The ancient Mayans had two calendars; the solar calendar of the agricultural year and a lunar calendar on which they based their religious festivals. The two don't coincide very often. The longest cycle they considered lasts 5 125 years and completes a cycle on 21st December 2012 at the midwinter solstice. That has given rise to predictions that this is when the world will end - something not stated in the Mayan texts. It was also the basis for the Hollywood epic "2012" with earthquakes, tsunamis, volcanic eruptions and all the special effects of modern film making.

So how might the world actually end? Could geological or cosmic catastrophe take place this year, and if not, how do we know? But this is not just about geology and astronomy. It's also about human psychology. Why do predictions of an apocalypse continue? What drives those who invent them, and their followers who sometimes have such strong beliefs that they commit mass suicide?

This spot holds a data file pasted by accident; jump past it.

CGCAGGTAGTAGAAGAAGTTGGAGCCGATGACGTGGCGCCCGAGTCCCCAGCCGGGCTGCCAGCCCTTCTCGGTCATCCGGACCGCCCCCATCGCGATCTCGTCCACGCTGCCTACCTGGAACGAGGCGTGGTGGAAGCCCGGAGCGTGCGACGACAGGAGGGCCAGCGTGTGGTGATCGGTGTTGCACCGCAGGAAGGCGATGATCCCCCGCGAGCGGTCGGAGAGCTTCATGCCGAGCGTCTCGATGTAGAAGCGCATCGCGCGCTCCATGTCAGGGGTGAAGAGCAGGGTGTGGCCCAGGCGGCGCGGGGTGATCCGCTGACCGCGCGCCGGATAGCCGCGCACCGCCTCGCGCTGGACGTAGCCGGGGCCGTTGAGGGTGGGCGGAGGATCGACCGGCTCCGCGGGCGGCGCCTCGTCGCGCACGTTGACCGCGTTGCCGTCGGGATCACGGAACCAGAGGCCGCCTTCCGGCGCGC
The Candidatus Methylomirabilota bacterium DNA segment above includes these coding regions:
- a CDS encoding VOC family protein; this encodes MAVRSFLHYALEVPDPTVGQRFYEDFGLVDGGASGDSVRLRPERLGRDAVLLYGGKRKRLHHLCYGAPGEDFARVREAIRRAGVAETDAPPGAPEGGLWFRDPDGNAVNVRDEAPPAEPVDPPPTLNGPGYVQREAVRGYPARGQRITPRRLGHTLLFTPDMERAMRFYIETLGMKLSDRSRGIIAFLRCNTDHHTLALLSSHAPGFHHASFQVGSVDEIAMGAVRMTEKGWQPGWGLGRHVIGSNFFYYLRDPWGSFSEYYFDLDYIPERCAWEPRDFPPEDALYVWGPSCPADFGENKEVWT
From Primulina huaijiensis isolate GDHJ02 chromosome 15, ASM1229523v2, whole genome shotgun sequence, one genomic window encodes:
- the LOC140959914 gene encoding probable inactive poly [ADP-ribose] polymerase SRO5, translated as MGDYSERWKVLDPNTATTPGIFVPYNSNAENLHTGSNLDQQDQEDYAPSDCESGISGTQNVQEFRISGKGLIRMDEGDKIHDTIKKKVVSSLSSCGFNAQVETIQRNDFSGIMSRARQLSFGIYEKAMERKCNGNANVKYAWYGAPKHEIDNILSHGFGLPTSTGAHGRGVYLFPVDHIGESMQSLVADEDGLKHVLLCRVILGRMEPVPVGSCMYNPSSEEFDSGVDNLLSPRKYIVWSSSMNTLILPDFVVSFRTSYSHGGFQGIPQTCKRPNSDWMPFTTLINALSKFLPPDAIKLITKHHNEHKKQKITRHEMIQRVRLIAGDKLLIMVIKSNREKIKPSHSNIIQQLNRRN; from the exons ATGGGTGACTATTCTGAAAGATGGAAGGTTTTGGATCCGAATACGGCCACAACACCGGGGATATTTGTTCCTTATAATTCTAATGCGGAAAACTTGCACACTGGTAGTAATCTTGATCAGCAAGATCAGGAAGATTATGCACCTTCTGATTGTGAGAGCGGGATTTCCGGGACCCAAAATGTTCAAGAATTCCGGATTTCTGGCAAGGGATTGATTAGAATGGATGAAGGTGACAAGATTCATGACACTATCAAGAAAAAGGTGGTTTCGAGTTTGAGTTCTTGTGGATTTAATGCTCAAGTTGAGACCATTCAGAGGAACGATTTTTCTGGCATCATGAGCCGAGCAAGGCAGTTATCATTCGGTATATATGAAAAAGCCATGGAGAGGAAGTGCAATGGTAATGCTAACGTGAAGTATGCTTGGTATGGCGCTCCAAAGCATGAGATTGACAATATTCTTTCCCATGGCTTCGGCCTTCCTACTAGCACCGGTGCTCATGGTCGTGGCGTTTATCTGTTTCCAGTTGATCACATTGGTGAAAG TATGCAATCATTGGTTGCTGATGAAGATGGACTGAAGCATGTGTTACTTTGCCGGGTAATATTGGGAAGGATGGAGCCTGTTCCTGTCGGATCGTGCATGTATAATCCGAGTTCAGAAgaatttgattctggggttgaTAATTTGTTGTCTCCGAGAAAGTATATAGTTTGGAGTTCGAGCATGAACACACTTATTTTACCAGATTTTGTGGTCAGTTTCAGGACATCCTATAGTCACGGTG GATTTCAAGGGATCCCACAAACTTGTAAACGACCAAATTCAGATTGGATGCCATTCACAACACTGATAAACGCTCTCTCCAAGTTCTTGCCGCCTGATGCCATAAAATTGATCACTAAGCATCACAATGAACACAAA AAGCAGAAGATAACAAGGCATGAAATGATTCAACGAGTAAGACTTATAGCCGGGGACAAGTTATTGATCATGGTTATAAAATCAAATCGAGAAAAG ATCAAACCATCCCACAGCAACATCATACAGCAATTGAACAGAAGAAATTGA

And will the world end eventually, and if so, how and when? Quentin Cooper investigates the end of the world with the help of astronomers, psychologists and anthropologists.

Producer: Martin Redfern.

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30 minutes

Last on

Mon 9 Jan 2012 21:00

Inside Science

BBC Inside Science

Adam Rutherford explores the research that is transforming our world.